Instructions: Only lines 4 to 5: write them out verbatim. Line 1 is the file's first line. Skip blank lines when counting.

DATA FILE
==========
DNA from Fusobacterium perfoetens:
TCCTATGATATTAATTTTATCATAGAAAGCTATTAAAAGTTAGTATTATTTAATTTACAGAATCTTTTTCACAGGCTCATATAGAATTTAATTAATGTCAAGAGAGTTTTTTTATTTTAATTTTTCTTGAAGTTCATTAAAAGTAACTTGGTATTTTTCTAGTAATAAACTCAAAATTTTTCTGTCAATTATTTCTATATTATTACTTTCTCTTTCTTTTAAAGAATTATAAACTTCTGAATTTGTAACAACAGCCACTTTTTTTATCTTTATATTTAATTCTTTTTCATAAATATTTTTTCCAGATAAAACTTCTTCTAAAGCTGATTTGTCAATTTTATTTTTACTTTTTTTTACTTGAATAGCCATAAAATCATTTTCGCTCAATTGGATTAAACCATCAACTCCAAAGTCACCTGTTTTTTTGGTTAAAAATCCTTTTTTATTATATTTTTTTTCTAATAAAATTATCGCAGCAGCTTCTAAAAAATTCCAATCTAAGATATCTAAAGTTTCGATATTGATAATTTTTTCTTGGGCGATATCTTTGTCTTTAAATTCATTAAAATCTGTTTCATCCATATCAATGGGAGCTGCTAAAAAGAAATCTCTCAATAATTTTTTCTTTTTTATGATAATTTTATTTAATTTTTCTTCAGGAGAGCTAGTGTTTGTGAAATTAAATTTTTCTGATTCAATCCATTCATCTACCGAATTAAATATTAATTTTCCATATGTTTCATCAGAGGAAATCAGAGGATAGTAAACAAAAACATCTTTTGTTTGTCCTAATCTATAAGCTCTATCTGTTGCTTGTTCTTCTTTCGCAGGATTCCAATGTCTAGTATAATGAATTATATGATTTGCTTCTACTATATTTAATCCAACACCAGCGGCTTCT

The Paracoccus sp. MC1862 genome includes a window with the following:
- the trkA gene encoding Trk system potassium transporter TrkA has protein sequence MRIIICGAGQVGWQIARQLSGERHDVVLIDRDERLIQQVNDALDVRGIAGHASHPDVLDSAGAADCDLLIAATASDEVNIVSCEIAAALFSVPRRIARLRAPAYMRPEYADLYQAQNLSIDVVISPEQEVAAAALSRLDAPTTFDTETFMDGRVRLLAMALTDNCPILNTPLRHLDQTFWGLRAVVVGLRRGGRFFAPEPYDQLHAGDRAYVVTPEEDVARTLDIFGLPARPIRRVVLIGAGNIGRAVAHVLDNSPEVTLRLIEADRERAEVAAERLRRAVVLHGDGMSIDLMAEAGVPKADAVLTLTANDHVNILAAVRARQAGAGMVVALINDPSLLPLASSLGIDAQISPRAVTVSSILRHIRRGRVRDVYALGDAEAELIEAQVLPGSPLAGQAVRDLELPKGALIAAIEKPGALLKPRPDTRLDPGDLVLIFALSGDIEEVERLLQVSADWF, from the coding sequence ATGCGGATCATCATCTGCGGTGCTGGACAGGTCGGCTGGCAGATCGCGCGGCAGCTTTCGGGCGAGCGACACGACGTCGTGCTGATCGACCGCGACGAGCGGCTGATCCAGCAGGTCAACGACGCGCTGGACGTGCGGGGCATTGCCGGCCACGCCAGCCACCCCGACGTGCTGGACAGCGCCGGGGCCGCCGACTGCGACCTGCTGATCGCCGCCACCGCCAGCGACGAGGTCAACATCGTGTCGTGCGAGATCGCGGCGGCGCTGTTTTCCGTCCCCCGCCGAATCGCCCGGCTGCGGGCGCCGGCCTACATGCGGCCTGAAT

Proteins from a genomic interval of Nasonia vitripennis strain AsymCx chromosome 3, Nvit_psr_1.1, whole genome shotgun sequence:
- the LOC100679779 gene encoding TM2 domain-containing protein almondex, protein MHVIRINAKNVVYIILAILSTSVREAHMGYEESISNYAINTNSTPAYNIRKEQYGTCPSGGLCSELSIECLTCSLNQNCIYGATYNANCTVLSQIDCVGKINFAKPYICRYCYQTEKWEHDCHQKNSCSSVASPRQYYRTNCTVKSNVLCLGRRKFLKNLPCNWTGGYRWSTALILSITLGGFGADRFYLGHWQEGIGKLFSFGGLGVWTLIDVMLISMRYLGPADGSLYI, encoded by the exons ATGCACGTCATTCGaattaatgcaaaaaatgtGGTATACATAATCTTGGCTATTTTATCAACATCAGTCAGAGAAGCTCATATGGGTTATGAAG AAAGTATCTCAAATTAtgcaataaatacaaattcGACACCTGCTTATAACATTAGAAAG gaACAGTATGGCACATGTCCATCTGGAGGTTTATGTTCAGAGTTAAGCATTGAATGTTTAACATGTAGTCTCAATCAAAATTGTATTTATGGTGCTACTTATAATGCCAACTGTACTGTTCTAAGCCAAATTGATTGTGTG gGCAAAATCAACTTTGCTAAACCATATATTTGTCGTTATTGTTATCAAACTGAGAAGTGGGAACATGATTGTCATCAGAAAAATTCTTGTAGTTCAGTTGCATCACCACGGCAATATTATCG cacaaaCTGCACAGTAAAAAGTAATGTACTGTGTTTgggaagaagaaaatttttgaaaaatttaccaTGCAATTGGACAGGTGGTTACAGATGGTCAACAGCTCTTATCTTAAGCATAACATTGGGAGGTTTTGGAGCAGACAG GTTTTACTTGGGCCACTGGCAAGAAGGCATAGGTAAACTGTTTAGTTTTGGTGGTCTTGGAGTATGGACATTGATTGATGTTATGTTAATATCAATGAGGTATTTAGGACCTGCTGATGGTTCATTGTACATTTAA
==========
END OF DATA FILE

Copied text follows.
- the trkA gene encoding Trk system potassium transporter TrkA has protein sequence MRIIICGAGQVGWQIARQLSGERHDVVLIDRDERLIQQVNDALDVRGIAGHASHPDVLDSAGAADCDLLIAATASDEVNIVSCEIAAALFSVPRRIARLRAPAYMRPEYADLYQAQNLSIDVVISPEQEVAAAALSRLDAPTTFDTETFMDGRVRLLAMALTDNCPILNTPLRHLDQTFWGLRAVVVGLRRGGRFFAPEPYDQLHAGDRAYVVTPEEDVARTLDIFGLPARPIRRVVLIGAGNIGRAVAHVLDNSPEVTLRLIEADRERAEVAAERLRRAVVLHGDGMSIDLMAEAGVPKADAVLTLTANDHVNILAAVRARQAGAGMVVALINDPSLLPLASSLGIDAQISPRAVTVSSILRHIRRGRVRDVYALGDAEAELIEAQVLPGSPLAGQAVRDLELPKGALIAAIEKPGALLKPRPDTRLDPGDLVLIFALSGDIEEVERLLQVSADWF, from the coding sequence ATGCGGATCATCATCTGCGGTGCTGGACAGGTCGGCTGGCAGATCGCGCGGCAGCTTTCGGGCGAGCGACACGACGTCGTGCTGATCGACCGCGACGAGCGGCTGATCCAGCAGGTCAACGACGCGCTGGACGTGCGGGGCATTGCCGGCCACGCCAGCCACCCCGACGTGCTGGACAGCGCCGGGGCCGCCGACTGCGACCTGCTGATCGCCGCCACCGCCAGCGACGAGGTCAACATCGTGTCGTGCGAGATCGCGGCGGCGCTGTTTTCCGTCCCCCGCCGAATCGCCCGGCTGCGGGCGCCGGCCTACATGCGGCCTGAAT

Proteins from a genomic interval of Nasonia vitripennis strain AsymCx chromosome 3, Nvit_psr_1.1, whole genome shotgun sequence: